The State Department said Secretary of State John Kerry met with Iranian Foreign Minister Javad Zarif today in Vienna “to follow up on the steps necessary to implement” the P5+1 nuclear deal.
“Secretary Kerry also raised the cases of our detained and missing U.S. citizens,” spokesman Mark Toner added in a statement.
Kerry is in Vienna for talks on Syria, and State Department press secretary John Kirby characterized the Zarif meeting as very short.
Kirby said he was also meeting with “Quad”: his counterparts from Russia, Turkey and Saudi Arabia. That was “preparatory to a larger multilateral set of meetings tomorrow in Vienna to discuss obviously the ongoing crisis in Syria and the options for pursuing a political transition there.”
Kerry didn’t discuss Syria with Zarif at all, Kirby said. On Tuesday, Chairman of the Joint Chiefs of Staff Gen. Joseph Dunford told the Senate Armed Services Committee that there are “more than 1,000 Iranians that are on the ground in Iraq” and “probably something less than 2,000” Iranians in Syria.
“But the purpose of the meeting was to talk about the JCPOA and implementation,” Kirby said, even though Brett McGurk, the administration’s special envoy for the fight against ISIS, was pictured in a photo standing with Kerry and Zarif. “I have since — I mean, before coming out here, I actually had an opportunity to talk to some of the secretary’s staff members, some of whom were in the meeting, before I came out here, so that I completely understood what was discussed. And it was made plain to me that the topic of Syria and political transition was not discussed.”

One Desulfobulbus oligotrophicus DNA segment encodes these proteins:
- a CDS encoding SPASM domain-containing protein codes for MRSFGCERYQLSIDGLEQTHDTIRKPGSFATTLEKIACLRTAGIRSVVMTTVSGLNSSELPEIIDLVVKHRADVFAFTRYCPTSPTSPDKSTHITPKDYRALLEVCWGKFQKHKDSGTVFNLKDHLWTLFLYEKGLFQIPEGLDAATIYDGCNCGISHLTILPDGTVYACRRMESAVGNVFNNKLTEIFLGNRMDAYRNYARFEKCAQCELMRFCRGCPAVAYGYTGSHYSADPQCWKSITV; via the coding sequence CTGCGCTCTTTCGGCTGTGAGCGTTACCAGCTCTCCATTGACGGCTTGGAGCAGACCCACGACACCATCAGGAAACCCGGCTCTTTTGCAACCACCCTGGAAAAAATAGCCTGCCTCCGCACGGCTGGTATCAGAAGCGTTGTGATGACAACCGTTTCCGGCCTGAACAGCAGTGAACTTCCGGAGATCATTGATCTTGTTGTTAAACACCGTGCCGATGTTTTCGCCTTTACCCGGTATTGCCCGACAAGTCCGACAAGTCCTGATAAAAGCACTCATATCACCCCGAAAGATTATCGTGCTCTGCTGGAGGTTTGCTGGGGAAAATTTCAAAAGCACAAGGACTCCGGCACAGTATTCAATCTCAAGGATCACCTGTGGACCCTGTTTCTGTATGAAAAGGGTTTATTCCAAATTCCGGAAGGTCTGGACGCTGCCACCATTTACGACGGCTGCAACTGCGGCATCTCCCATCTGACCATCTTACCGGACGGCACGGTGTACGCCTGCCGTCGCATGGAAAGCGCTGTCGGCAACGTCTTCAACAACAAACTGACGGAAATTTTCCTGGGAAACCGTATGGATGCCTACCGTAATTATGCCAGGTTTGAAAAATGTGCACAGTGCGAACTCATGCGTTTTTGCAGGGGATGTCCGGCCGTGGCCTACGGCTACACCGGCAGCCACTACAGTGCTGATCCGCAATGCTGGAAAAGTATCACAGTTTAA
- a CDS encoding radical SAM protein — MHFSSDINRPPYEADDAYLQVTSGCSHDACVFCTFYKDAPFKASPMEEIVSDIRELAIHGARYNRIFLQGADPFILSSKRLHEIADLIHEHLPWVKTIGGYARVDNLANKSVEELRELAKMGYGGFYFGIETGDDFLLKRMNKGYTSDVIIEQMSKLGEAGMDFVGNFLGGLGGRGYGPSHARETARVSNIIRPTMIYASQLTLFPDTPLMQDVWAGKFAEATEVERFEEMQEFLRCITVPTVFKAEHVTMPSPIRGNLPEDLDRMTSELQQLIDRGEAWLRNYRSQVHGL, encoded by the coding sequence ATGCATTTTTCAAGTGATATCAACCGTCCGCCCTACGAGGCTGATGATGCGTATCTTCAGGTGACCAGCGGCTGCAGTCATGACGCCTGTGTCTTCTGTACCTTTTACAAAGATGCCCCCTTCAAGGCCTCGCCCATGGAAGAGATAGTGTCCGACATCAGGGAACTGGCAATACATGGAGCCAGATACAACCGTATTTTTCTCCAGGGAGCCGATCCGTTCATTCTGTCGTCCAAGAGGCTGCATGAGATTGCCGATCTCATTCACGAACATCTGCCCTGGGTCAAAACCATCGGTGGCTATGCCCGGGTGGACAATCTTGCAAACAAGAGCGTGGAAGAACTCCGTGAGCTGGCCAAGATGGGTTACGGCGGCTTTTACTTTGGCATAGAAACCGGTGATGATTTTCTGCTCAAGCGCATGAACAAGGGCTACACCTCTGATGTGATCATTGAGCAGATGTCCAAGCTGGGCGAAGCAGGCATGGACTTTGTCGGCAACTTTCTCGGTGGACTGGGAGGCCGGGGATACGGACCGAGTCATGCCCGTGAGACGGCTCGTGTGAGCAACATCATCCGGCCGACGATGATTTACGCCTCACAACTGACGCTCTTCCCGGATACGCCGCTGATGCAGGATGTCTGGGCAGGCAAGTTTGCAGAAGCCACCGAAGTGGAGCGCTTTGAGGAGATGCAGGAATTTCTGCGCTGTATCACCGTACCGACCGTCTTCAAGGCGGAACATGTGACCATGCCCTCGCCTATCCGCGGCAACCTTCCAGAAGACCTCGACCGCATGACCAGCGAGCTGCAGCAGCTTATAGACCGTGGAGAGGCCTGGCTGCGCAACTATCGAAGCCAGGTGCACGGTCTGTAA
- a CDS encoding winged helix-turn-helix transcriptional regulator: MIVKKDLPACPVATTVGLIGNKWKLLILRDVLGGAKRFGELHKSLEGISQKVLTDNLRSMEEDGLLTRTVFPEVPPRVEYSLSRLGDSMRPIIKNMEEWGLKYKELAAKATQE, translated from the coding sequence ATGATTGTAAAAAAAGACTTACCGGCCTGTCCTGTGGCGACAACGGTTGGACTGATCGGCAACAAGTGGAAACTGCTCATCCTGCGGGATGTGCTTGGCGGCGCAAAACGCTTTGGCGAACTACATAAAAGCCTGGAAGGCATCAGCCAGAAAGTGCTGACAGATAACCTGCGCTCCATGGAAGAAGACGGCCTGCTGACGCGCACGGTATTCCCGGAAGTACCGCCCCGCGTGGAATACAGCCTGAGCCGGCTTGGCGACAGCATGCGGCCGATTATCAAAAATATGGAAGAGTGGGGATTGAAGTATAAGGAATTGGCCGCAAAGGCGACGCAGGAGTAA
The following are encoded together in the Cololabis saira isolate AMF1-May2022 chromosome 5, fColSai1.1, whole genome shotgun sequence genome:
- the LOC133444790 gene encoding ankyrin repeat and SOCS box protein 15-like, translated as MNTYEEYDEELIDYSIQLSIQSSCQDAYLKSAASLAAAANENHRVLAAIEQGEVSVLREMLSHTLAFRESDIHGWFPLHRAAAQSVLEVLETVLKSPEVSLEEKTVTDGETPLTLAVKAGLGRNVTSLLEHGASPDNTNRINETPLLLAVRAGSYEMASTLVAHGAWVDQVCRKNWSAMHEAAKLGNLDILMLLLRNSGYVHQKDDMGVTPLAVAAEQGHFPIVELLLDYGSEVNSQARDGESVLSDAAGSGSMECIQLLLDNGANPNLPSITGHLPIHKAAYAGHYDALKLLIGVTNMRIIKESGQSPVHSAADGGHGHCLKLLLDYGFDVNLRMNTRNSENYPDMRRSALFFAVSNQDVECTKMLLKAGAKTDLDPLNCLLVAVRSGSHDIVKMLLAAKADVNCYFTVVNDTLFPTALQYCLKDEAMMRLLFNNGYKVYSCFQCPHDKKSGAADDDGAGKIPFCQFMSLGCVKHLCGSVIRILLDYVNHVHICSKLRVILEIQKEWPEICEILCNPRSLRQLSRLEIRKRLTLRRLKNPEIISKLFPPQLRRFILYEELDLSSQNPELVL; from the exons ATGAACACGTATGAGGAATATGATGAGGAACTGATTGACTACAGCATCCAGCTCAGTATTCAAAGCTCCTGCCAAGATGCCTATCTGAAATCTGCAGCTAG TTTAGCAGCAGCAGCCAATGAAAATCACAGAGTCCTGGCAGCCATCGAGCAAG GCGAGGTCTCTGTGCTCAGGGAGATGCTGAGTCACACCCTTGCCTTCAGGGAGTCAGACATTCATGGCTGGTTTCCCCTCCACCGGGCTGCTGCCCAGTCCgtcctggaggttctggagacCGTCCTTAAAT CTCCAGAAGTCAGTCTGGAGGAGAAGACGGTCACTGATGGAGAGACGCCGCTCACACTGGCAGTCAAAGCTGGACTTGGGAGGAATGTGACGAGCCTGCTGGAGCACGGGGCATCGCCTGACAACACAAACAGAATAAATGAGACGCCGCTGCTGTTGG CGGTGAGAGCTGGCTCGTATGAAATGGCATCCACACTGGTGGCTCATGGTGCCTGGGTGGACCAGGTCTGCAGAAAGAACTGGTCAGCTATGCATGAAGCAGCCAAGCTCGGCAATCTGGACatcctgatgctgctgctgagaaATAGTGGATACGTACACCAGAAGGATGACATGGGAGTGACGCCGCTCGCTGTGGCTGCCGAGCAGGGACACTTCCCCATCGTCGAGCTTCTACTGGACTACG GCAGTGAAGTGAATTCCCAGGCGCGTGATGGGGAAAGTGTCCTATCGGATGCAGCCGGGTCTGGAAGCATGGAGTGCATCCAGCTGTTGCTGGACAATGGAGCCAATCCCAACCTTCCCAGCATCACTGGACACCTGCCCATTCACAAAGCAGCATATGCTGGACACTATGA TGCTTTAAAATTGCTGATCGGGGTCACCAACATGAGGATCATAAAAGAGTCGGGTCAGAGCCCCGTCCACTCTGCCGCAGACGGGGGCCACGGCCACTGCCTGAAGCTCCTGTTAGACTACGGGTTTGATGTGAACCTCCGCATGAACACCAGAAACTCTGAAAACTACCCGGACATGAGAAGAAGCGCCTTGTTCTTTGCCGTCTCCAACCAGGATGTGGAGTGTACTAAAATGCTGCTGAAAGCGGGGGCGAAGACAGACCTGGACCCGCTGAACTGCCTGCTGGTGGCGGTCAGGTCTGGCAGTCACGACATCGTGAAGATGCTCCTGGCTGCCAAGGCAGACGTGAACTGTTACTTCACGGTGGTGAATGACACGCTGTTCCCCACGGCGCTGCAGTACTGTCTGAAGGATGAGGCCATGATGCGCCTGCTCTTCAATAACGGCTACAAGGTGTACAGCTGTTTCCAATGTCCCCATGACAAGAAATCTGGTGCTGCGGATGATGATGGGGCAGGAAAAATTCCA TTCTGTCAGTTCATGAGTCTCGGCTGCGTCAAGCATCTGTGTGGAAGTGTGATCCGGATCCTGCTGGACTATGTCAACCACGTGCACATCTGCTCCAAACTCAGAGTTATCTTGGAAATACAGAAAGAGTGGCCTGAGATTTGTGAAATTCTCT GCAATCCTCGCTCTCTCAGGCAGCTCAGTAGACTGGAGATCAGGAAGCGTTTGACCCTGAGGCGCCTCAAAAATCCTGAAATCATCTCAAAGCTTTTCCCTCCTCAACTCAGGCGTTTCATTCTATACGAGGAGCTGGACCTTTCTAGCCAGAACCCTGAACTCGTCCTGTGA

“…So the secretary wanted to meet with Foreign Minister Zarif about that topic. They did meet. They discussed it, and that’s where I think I’m going to leave it.”
Kirby added that Kerry is “going to have plenty of time to listen to Foreign Minister Zarif in the multilateral settings tomorrow to talk about what’s going on in Syria.”
He didn’t “rule out” any more one-on-one meetings between Zarif and Kerry as “I do not have his dance card for the entire day.”
“Iran has an opportunity — they have an opportunity to be a more constructive power in the region and to help the international community do the right thing here, which is create a process by which the Syrian people can have a representative, inclusive, responsive government at their head and looking after their interests,” Kirby said.
“Iran can be a part of that. Now, these are decisions Iran has to make, but Iran can be a part of that. To the degree they’re willing, then they’re going to find a willing partner in us to move towards that end. To the degree that they’re not, we are still going to continue to press our concerns. And I don’t just mean vocally. I mean, we’ve got tangible levers at our disposal to deal with Iran’s malign activities in the region.”